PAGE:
I love to cook and I love to read cookbooks, cooking magazines, surf cooking websites and blogs, talk about recipes, you name it. If it has to do with food, I’m all over it. One of several, I have been subscribing to Everyday with Rachel Ray. As soon as I receive the new issue, I flip through every page anxiously looking at the photos of the dishes and scanning the recipes. If it looks like something I’d like to try, I dog-ear the page. In one of my first issues, I discovered a recipe that is one of my absolute favorite pasta dishes ever. Ever, I say!
Now Rachel made it with carrots, zucchini and onions, but I throw every veggie I have in my fridge into this pasta dish. I especially love to add asparagus. Oh, baby. Chop up the garlic, onion and whatever veggies you choose and have them ready on the cutting board. You’ll also need a bottle of dry white wine. I used a West Virginia wine – Daniel Vineyards Cayuga White. Always cook with a wine you would drink. And go ahead and pour a glass for yourself to enjoy while you’re making this culinary masterpiece. It makes cooking even more fun.
You start the dish by toasting the spaghetti noodles. You know, like you do with Rice-a-Roni, the San Francisco treat. I use the Dreamfields low carb spaghetti but you could use regular or whole wheat pasta. If you haven’t tried it, the whole wheat pasta is really delicious. I like my pasta just barely al dente, so I enjoy the bite of whole wheat (and the Dreamfields). We have tried Ronzoni Healthy Harvest and the Barilla Plus and they both taste great. (Kid approved!) If you like softer noodles, you will want to cook these types longer than you would regular pasta. Anyway, back to the cooking. While you are toasting the noodles, put the chicken stock in a pan over medium-low heat. You want the stock to be warm when you add it to the spaghetti later so it won’t bring your cooking temperature down.
When the noodles are golden brown, add the veggies, salt, pepper and fresh thyme (you can use dried thyme, but you’ll only need about a teaspoon – it’s stronger than fresh) and stir everything around with your tongs so the veggies can start to soften. Next, you’ll add the wine and cook until it has been completely absorbed. Then all you do is add three ladlefuls of warm stock at a time, stirring with your tongs and letting the stock absorb before adding the next round. It’s similar to making a risotto. By combining the stock gradually, the liquids become creamy. Continue to do this until the noodles are cooked to your liking. I usually end up using all the stock except about one ladleful – but I like mine al dente. If you use all the stock and it’s not as tender as you like, it won’t hurt to add a bit of warm water and continue cooking if you’re out of stock or broth.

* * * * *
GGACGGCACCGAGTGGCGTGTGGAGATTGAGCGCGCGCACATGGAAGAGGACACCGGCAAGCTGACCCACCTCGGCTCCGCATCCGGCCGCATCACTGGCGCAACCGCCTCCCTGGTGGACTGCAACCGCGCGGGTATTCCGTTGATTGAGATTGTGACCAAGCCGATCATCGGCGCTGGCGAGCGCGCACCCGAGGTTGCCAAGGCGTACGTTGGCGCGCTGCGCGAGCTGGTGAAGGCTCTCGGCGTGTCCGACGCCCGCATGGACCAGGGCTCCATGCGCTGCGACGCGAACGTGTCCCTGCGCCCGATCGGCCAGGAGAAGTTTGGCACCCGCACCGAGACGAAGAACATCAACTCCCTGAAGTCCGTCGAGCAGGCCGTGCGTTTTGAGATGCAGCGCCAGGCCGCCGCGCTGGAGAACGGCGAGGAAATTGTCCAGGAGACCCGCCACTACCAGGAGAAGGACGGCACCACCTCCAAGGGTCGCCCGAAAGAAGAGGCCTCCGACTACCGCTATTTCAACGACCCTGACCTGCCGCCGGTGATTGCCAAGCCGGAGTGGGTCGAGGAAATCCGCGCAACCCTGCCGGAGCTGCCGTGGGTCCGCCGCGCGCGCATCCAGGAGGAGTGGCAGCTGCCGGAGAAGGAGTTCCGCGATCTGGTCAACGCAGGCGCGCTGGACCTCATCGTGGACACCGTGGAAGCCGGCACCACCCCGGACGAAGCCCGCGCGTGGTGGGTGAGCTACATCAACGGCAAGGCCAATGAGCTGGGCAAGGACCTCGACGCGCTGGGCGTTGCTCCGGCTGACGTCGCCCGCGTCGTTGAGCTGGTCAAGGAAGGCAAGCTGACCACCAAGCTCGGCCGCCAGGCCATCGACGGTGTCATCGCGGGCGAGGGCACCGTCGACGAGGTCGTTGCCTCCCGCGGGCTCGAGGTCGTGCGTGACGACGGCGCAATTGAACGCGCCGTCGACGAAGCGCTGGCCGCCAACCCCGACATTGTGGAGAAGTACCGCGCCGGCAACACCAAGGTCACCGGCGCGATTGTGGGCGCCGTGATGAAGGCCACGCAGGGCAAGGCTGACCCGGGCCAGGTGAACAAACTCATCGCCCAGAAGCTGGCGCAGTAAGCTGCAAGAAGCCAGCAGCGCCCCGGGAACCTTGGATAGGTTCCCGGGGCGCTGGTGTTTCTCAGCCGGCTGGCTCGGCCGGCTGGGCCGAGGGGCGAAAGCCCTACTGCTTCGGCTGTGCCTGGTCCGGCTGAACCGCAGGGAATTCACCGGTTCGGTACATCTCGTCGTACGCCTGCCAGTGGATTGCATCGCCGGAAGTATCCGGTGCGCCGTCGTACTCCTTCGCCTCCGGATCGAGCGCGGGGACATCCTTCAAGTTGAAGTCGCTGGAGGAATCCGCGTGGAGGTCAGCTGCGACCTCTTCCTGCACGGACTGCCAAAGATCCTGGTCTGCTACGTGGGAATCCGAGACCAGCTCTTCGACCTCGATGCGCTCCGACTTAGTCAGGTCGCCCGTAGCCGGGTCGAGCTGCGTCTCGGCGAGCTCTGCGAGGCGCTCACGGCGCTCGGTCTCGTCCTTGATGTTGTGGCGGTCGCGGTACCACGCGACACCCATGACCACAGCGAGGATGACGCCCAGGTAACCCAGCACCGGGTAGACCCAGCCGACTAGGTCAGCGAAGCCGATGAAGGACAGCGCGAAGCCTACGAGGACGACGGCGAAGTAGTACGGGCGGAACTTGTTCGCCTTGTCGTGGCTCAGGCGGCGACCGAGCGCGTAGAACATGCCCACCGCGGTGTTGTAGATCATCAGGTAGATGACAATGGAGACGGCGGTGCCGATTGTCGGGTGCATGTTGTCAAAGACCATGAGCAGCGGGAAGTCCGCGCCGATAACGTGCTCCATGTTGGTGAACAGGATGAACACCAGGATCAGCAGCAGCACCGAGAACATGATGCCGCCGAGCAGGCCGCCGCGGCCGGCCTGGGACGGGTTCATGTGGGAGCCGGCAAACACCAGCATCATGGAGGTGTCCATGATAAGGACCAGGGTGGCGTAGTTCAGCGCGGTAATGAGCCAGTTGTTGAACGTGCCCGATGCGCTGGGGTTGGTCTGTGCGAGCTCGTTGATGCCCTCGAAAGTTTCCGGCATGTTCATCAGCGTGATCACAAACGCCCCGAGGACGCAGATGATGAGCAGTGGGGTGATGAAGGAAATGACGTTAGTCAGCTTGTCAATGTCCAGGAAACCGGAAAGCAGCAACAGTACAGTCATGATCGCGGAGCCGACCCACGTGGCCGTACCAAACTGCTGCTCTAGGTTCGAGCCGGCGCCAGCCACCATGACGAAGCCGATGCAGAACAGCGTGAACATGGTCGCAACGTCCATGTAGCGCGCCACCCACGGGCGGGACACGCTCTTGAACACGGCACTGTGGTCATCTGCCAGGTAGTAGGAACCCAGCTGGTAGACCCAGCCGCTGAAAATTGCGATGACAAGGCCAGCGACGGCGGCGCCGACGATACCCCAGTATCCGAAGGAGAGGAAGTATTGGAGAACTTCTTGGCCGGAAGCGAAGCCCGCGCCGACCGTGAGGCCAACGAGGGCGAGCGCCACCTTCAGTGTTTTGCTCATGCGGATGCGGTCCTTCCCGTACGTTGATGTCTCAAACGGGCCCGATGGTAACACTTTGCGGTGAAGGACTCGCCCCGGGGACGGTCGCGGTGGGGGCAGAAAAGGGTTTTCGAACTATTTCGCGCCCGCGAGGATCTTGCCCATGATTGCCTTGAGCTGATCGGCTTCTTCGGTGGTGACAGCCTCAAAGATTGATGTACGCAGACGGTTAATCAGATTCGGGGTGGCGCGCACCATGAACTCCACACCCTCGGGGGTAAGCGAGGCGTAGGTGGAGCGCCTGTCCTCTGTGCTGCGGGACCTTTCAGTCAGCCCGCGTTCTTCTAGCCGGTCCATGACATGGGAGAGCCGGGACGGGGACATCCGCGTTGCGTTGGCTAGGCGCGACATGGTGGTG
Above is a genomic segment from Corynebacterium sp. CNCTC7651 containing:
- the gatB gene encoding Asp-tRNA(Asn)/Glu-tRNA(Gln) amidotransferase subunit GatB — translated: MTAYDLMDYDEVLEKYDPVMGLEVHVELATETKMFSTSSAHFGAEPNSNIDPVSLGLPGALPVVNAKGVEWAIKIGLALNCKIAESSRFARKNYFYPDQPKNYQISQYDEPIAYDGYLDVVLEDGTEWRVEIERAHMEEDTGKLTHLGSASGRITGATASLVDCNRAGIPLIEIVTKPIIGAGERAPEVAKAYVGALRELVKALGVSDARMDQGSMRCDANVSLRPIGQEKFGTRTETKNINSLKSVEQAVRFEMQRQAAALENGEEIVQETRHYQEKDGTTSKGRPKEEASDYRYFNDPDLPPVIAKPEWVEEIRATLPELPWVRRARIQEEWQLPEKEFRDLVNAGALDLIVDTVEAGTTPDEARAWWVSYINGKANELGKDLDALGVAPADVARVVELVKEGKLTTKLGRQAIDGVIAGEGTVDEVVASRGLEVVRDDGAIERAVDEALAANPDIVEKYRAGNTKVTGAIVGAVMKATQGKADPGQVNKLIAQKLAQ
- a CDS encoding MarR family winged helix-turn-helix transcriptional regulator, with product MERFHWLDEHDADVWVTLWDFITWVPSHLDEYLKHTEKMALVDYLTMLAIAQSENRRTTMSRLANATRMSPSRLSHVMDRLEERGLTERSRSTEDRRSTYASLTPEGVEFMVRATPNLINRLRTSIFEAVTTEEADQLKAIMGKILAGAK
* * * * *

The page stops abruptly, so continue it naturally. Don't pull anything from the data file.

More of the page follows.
The last step is to add the cream and the parmesan cheese, turn off the heat and stir. Since I am on low-carb, I can thankfully consume heavy cream, guilt-free. In fact, skim milk is not allowed – way too many carbs. The luxury of cream is one of a very few perks on this diet plan. I have made this with skim milk instead of cream before, though, and it still turned out great. I don’t think you’ll be missing anything if you make that substitution in the interest of lowering the calorie count. It is, however, vitally important to add the chopped Italian flat-leaf parsley when it is served and it is a matter of life and death that you add the fresh lemon zest. You are totally cheating yourself if you do not add the lemon zest. It makes this dish awesome.
You can taste every layer of flavor in the finished product: the wine, the stock, the parmesan. The resulting sauce is creamy and coats the noodles. You can make this a completely vegetarian dish by using vegetable stock instead of chicken stock like I did. Also, I thought it would be a great candidate for some shredded rotisserie chicken purchased at the grocery store.
If you only ever make one Rachel recipe – this is the one I would recommend. But then again, I haven’t received my next issue yet!